The Science of Compost

The practice of composting is becoming more widely used on both small and large scales as we begin to realize its amazing range of benefits. But what is composting, really? And how does one take day-to-day waste and turn it into the “black gold” that is compost?

To start off, let’s be clear, you cannot just throw a big pile of waste together and expect a good compost result. It will decompose, no doubt, but there are ways to optimize it in order to get the most out of your heap!

Before we get into the nitty gritty science, let us take a quick look at something that you probably know: humans produce a lot of waste, and we are wasting it.

With an ever-increasing population, one of the largest human-impact issues worldwide is our waste. We have an overabundance of food waste, sewage, livestock manure, landscaping waste, etc., and we are simultaneously faced with ever-shrinking landfill space, diminishing resources, and detrimental effects of our poor waste disposal. Furthermore, we are wasting that waste. Much of what ends up in a landfill still contains high amounts of nutrients that could be reused.

So how can we reduce this impact and utilize this abundance of unused nutrients? Well, we can do what nature has been doing all along. We can break down and re-use this waste – we can compost. Composting can help to reduce the amount of waste we have and allow us to apply these nutrients back into other systems, such as crop agriculture.

What is compost?

Here is a quick definition, with a breakdown to follow: Compost is crumbly, dark, humus-like material that is the result of the controlled aerobic biodegradation of organic material—or composting.

First, let’s clarify humus-like. Humus ((h)yo͞oməs) is a part of soil that contains recently broken down organic material, such as plants, dead organisms, manure etc. Essentially, it is the part of the soil which contains all the recycled nutrients from a system that can be used again. It generally is a lot darker in color and more moist than the rest of the soil, contains a large amount of nutrients and living organisms, and is a large portion of the topsoil in a natural ecosystem.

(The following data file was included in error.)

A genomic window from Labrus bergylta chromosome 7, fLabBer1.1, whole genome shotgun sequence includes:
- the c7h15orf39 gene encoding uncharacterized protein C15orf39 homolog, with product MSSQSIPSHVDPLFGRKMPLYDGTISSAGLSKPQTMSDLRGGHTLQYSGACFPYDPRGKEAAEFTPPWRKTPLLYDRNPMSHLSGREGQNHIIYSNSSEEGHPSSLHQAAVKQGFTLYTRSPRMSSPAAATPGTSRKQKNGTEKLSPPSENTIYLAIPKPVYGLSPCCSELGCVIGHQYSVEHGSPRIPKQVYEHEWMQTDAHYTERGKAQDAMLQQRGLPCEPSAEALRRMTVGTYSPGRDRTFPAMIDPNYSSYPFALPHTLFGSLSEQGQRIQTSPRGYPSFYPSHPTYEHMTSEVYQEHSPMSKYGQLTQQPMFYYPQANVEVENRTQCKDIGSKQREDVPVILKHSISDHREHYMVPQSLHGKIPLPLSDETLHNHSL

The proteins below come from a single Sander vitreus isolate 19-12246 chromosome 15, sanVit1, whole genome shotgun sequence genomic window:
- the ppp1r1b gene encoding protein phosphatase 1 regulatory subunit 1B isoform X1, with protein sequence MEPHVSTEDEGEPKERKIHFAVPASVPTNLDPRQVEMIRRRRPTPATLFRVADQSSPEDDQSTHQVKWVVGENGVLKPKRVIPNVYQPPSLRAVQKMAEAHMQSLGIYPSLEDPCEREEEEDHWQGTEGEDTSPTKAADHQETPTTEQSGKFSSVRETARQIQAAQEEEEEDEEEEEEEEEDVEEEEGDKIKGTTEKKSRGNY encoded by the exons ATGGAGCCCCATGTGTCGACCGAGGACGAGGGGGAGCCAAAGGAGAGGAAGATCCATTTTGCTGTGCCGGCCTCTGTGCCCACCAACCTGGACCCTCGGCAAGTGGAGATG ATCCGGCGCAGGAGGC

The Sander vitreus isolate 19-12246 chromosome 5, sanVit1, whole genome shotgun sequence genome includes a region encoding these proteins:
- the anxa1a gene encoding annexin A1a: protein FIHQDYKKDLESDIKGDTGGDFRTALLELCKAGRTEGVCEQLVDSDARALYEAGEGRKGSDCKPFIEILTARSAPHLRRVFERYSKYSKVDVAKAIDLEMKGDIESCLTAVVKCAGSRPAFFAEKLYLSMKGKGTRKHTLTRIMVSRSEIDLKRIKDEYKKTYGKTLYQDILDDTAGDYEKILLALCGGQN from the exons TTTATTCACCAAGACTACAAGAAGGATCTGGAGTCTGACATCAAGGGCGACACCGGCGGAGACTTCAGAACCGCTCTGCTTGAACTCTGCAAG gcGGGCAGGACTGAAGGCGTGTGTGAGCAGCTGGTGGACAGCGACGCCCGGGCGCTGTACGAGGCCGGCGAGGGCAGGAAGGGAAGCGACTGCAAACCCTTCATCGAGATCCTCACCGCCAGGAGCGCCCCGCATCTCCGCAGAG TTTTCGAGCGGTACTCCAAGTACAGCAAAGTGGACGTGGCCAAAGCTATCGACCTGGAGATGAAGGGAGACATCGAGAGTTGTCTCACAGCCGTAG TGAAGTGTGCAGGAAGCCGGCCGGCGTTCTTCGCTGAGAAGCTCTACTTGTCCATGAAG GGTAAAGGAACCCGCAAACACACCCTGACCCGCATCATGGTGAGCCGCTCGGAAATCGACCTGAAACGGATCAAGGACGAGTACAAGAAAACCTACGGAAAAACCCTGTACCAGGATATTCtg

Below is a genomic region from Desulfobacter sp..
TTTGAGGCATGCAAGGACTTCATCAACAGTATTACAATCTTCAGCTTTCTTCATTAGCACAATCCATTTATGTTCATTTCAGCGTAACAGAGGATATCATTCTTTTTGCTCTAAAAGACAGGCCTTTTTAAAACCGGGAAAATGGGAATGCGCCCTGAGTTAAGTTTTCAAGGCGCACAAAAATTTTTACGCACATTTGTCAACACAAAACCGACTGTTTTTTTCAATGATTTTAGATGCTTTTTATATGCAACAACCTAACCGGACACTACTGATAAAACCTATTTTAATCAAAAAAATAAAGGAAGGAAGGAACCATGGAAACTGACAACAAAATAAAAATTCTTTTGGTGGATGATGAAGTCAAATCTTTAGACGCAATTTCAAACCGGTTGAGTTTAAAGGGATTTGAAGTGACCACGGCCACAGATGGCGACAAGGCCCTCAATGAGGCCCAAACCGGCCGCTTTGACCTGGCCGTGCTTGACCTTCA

Next, what is aerobic biodegradation? Aerobic means that it is a process that happens in the presence of oxygen, and biodegradation is the breakdown of organic materials into their basic elements, and into humic material, by living organisms.

Lastly, why is the word controlled important? Biodegradation of organic material is a natural process, and it occurs without any type of assistance. However, when dealing with concentrated wastes produced by humans, there is a specific process required in order to ensure we produce “good compost,” which will be explained later on.

How does compost happen?

As mentioned above, the process of biodegradation occurs naturally; however, composting is a more controlled process for biodegrading organic waste, where waste isn’t just left to rot in hopes that it will turn into nutrient-rich compost.

Aerobic Biodegradation

The compost process requires oxygen in order to be effective, because the organisms involved are mainly aerobic, meaning they require oxygen to live and therefore to break down substances. These organisms consume and use up the organic material for energy (carbon), to build proteins (nitrogen), and for other cellular processes (phosphorus, sulphur, etc.), and in doing so break down complex organic structures, such as plants and feces, into their more basic elements. During this process they produce the humic-like compost we desire, as well as CO2, heat, and water vapor.

Some anaerobic fermentation—biodegradation without oxygen—is also required in the compost process, especially to break down more durable plant structures, such as lignin (the complex structure that makes up the secondary cell wall of plants and helps them to stay rigid). However, the majority of decomposition must remain aerobic for efficient, rapid composting with minimal odor production.

Organisms Involved in Composting

There are thousands of tiny organisms that are involved in the compost process, including fungi, microbes, actinomycetes (a unique type of bacteria that look like fungi), and invertebrates. The use of earthworms to enhance the compost process is called “vermicomposting.”

The process of decomposition involves a complex food web and a multitude of interactions between these numerous species. As well, different organisms are better at breaking down different elements in a pile of compost. Some organisms are better at the break down of cellulose or hemicellulose (other slightly simpler parts of the plant cell wall), and some for lignin. There are also cases of symbiotic relationships between microorganisms, such as bacteria and fungi, that help to optimize the biodegradation process. Interestingly, there is also a unique population of these microorganisms depending on how long the compost heap has been composting or the thermal phase of the composting process.

Thermal Phases